- The Washington Times - Thursday, September 19, 2019

The Trump administration has come to the defense of a Muslim group blocked from opening a mosque in Troy, Michigan.

The Justice Department on Thursday announced it has filed a lawsuit against Troy alleging the city’s zoning laws, which disallowed the mosque, violate federal protections for religious institutions.

“Zoning laws that treat mosques, churches, synagogues, and other religious assemblies less favorably than nonreligious assemblies illegally restrict religious exercise in violation of the Religious Land Use and Institutionalized Persons Act,” said Assistant Attorney General Eric Dreiband for the Civil Rights Division of the Department of Justice.

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He vowed that the Justice Department would ensure that “local governments do not discriminate against faith communities in violation of federal law.”

The action put the Trump administration on the same side as the Council on American-Islamic Relations (CAIR), which has been a frequent critic of President Trump for policies such as the Muslim travel ban.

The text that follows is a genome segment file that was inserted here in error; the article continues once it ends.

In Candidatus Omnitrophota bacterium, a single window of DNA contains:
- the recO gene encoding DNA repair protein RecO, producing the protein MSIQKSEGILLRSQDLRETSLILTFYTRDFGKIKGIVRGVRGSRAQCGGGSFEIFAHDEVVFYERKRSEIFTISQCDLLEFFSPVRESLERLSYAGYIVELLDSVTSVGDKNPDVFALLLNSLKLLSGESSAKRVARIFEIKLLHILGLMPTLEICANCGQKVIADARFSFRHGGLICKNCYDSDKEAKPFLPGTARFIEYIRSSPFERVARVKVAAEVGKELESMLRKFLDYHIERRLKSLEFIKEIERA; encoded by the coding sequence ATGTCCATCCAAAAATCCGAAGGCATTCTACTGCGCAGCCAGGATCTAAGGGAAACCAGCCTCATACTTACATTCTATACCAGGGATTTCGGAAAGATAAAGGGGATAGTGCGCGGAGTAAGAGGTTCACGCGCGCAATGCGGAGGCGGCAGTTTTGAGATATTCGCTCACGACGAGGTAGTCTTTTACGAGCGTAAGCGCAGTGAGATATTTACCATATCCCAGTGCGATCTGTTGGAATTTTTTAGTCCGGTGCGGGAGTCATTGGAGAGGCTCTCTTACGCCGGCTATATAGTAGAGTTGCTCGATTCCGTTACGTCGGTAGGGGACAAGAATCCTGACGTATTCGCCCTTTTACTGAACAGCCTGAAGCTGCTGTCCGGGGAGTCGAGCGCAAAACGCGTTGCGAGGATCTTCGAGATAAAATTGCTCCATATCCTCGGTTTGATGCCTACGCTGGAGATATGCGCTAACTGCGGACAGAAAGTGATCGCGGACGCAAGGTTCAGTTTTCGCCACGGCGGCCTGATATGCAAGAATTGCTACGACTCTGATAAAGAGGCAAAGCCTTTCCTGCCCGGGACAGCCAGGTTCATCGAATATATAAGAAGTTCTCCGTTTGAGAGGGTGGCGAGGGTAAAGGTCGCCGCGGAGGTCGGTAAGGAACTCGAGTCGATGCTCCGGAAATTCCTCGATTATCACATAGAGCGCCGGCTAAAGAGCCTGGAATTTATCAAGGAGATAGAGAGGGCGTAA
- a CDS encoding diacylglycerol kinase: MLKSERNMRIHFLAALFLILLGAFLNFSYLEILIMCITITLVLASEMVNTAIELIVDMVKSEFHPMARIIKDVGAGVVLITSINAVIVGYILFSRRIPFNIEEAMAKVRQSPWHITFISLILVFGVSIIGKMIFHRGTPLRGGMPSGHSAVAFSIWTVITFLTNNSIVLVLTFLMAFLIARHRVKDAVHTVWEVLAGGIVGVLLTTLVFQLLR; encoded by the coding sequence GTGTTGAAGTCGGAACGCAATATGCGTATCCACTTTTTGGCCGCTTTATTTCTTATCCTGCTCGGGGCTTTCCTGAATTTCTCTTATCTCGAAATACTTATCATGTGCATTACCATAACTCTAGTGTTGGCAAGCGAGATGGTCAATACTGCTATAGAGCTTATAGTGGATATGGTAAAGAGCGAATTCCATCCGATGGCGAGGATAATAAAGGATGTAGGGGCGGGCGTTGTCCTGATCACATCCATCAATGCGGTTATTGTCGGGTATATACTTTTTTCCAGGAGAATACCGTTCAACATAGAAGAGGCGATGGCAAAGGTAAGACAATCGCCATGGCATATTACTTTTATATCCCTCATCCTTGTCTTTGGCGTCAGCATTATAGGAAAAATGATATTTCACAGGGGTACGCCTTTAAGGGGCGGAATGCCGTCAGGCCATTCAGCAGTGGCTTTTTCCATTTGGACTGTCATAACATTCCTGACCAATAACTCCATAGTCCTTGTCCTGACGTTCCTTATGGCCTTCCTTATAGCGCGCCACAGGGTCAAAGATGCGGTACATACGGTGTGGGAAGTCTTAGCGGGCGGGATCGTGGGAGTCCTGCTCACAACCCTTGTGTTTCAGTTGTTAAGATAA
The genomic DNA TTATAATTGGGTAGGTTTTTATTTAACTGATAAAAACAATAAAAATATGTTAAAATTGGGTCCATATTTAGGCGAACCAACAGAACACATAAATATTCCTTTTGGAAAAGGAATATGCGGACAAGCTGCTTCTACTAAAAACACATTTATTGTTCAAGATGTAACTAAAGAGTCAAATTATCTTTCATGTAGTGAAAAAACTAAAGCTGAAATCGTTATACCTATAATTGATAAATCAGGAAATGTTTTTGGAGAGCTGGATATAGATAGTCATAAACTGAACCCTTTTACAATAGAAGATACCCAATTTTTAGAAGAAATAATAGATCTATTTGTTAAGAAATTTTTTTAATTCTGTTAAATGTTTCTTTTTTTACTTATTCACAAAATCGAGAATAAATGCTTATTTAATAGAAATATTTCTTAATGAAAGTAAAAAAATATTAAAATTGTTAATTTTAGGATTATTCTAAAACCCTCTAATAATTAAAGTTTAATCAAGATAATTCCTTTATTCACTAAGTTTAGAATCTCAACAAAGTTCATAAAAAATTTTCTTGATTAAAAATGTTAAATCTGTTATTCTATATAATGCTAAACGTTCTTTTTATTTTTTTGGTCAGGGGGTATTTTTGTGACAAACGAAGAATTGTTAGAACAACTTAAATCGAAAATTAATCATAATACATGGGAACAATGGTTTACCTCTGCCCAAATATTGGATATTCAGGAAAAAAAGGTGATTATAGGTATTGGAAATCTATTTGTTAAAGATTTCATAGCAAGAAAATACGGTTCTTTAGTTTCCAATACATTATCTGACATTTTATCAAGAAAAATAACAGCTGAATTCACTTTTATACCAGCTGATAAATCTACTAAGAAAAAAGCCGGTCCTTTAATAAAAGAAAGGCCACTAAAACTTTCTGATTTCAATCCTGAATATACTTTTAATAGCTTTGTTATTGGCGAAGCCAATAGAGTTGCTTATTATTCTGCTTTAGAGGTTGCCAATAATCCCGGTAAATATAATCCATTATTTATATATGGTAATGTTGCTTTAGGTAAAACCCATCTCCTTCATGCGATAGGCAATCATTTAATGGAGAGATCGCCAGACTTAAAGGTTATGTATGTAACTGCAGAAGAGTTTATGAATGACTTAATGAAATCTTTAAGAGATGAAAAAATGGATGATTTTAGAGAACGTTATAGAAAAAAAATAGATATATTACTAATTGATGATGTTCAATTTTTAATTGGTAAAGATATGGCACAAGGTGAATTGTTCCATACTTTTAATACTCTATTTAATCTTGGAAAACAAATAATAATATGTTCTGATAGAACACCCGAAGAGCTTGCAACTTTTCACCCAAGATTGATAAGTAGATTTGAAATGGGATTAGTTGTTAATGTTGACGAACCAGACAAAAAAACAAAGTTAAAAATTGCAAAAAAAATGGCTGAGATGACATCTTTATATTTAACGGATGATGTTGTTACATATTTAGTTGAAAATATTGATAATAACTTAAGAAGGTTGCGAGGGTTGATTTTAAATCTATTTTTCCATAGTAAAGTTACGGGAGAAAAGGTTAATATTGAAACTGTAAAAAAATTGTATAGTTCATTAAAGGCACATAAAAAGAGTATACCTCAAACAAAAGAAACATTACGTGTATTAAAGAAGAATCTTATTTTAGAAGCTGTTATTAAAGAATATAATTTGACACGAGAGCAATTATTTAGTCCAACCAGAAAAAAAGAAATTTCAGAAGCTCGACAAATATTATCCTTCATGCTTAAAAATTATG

CAIR sued Troy last year for blocking the mosque. That court action is ongoing.

The Religious Land Use and Institutionalized Persons Act, known as RLUIPA, protects religious institutions from unduly burdensome or discriminatory land-use regulations.

Last year, the Justice Department launched a Place to Worship Initiative to focus on RLUIPA’s provisions that protect the rights of houses of worship and other religious institutions to worship on their land.

The federal lawsuit stems from Troy officials denying an application by the Muslim group Adam Community Center to operate a mosque in one of the city’s commercial districts.

The city’s zoning laws allow a nonreligious place of assembly, such as a theater or banquet hall, to use the same building without further approval. But because of zoning restrictions on places of worship, the Muslim center had to overcome an additional hurdle and seek city approval to use the building, which was denied.

Justice lawyers said the city’s denial of approval for the center, and its unequal treatment of all places of worship in the city compared to nonreligious uses, violate a provision of RLUIPA.

The suit also alleges that the city’s actions imposed a substantial burden on the Center’s religious exercise in violation of another provision of RLUIPA.

The city did not immediately respond to the federal lawsuit.

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